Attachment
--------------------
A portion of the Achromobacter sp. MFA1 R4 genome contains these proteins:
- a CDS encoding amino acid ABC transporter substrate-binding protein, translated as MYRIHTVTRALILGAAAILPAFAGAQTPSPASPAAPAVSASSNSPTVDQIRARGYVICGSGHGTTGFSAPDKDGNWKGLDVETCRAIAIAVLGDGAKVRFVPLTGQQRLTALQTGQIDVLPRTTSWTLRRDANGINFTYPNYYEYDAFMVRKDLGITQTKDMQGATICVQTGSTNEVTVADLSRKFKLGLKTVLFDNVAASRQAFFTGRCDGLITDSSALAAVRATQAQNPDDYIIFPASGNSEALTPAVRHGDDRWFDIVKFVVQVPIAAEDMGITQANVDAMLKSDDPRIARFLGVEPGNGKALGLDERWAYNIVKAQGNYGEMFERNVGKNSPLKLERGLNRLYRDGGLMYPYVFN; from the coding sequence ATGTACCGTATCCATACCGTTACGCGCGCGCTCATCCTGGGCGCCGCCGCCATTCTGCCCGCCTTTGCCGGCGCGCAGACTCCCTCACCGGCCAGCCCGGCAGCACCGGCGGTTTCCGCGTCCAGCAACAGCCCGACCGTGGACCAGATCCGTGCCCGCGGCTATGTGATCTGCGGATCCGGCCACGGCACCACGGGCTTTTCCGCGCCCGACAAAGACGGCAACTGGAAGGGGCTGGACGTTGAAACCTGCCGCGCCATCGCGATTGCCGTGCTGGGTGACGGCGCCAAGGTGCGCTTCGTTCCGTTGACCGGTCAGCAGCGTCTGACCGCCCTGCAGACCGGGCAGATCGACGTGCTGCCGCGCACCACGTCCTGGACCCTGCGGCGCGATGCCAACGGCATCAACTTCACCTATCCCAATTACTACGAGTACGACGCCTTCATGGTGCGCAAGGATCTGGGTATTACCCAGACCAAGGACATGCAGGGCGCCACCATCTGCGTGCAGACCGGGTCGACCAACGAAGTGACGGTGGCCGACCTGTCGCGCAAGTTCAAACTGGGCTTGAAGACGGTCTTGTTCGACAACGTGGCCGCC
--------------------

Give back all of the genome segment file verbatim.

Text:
A portion of the Achromobacter sp. MFA1 R4 genome contains these proteins:
- a CDS encoding amino acid ABC transporter substrate-binding protein, translated as MYRIHTVTRALILGAAAILPAFAGAQTPSPASPAAPAVSASSNSPTVDQIRARGYVICGSGHGTTGFSAPDKDGNWKGLDVETCRAIAIAVLGDGAKVRFVPLTGQQRLTALQTGQIDVLPRTTSWTLRRDANGINFTYPNYYEYDAFMVRKDLGITQTKDMQGATICVQTGSTNEVTVADLSRKFKLGLKTVLFDNVAASRQAFFTGRCDGLITDSSALAAVRATQAQNPDDYIIFPASGNSEALTPAVRHGDDRWFDIVKFVVQVPIAAEDMGITQANVDAMLKSDDPRIARFLGVEPGNGKALGLDERWAYNIVKAQGNYGEMFERNVGKNSPLKLERGLNRLYRDGGLMYPYVFN; from the coding sequence ATGTACCGTATCCATACCGTTACGCGCGCGCTCATCCTGGGCGCCGCCGCCATTCTGCCCGCCTTTGCCGGCGCGCAGACTCCCTCACCGGCCAGCCCGGCAGCACCGGCGGTTTCCGCGTCCAGCAACAGCCCGACCGTGGACCAGATCCGTGCCCGCGGCTATGTGATCTGCGGATCCGGCCACGGCACCACGGGCTTTTCCGCGCCCGACAAAGACGGCAACTGGAAGGGGCTGGACGTTGAAACCTGCCGCGCCATCGCGATTGCCGTGCTGGGTGACGGCGCCAAGGTGCGCTTCGTTCCGTTGACCGGTCAGCAGCGTCTGACCGCCCTGCAGACCGGGCAGATCGACGTGCTGCCGCGCACCACGTCCTGGACCCTGCGGCGCGATGCCAACGGCATCAACTTCACCTATCCCAATTACTACGAGTACGACGCCTTCATGGTGCGCAAGGATCTGGGTATTACCCAGACCAAGGACATGCAGGGCGCCACCATCTGCGTGCAGACCGGGTCGACCAACGAAGTGACGGTGGCCGACCTGTCGCGCAAGTTCAAACTGGGCTTGAAGACGGTCTTGTTCGACAACGTGGCCGCC